South Africa has signed a new protocol agreement with China which opens the door for South African lemon exports. The deal is an extension of the present protocol, and it follows a request submitted by South Africa to exempt lemons from the current regulatory requirements for false codling moth (FCM) in light of the category not being a host for the pest.
The revised protocol was six years in the making, and the South African citrus industry says that the breakthrough will add another R325-million new export revenue to the South African citrus industry.
The signing of a revised citrus protocol between South Africa and China by minister of agriculture, land affairs and rural development Thoko Didiza has been welcomed by the South African citrus industry.
The move is expected to add another 800 jobs in the industry and ensure new market growth. Justin Chadwick, CEO of the South African Citrus Grower Association (CGA), said the revised protocol will enable South Africa to gain significant share of China’s Southern Hemisphere lemon import market, which has been dominated by Argentina and Chile to date. “Once the protocol is in place, South Africa is expected to surpass both countries, exporting 25 000 tonnes of lemons to China by 2024,” said Chadwick.
The South African industry has already enjoyed “phenomenal growth” in exports to China over recent years, with shipments of grapefruit, oranges and soft citrus reaching 130 000 tonnes in 2020, Chadwick noted, “We’re excited that the finalisation of the revised protocol will further expand our reach in this critical market.”
Growers in South Africa’s largest citrus growing region, the Sundays River Valley, have for some time argued the South African lemon sector would receive a major boost if better access conditions could be negotiated for shipments to China. Seedless lemons, an emerging category in South Africa, are expected to benefit significantly.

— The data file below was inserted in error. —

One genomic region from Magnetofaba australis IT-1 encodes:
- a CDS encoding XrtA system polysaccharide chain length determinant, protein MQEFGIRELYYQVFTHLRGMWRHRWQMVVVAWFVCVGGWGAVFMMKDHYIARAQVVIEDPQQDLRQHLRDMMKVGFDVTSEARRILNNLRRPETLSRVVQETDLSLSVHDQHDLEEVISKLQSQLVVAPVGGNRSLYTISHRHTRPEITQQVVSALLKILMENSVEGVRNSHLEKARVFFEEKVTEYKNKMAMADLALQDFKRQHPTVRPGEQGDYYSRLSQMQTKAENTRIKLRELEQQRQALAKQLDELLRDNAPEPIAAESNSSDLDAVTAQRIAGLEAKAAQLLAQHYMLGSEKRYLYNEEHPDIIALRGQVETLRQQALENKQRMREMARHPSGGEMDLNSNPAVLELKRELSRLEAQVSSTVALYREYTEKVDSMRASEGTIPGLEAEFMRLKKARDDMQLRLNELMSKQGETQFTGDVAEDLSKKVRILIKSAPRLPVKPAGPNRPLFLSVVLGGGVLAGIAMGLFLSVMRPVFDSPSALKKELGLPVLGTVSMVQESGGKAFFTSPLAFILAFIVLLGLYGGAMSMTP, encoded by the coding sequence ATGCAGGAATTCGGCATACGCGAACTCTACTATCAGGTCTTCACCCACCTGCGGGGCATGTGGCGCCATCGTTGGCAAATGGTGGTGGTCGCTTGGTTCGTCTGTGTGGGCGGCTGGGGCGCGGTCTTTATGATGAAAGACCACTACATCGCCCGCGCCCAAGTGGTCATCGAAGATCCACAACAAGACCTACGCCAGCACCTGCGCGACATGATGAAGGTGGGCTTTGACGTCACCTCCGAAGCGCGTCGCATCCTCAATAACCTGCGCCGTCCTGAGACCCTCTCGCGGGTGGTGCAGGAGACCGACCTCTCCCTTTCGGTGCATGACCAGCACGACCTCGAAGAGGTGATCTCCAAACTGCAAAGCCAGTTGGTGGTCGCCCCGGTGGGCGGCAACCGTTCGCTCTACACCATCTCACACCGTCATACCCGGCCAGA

The deal has been in the making for some time, but the signing was delayed because of severe restrictions on international travel resulting from the Covid-19 pandemic.
For South African citrus growers, news of improved access for lemons in China comes in the same week as another breakthrough in South-East Asia. The first shipment of South African citrus to the Philippines was announced last week. Like the Chinese deal, the Philippines breakthrough is expected to significantly boost South African revenues in the east and add around R200m to the country’s foreign exchange.
“The CGA looks forward to continue working with the South African Department of Agriculture, Land Affairs and Rural Development (DALRRD), South African embassies, various government authorities and our industry counterparts to keep on optimising, expanding and retaining key markets, including China, the US, India, the Philippines, Japan, Vietnam and the EU,” said Chadwick.
South Africa is currently experiencing steep growth in lemon production and news of improved access to China will assist in marketing the increased volumes. The country is on track to ship close to 160m cartons of citrus to its global markets this year.
The Valencia season is now ramping up, and the category contributes close to 40% of the total citrus crop, so the second half of the year is expected to be crucial for the industry.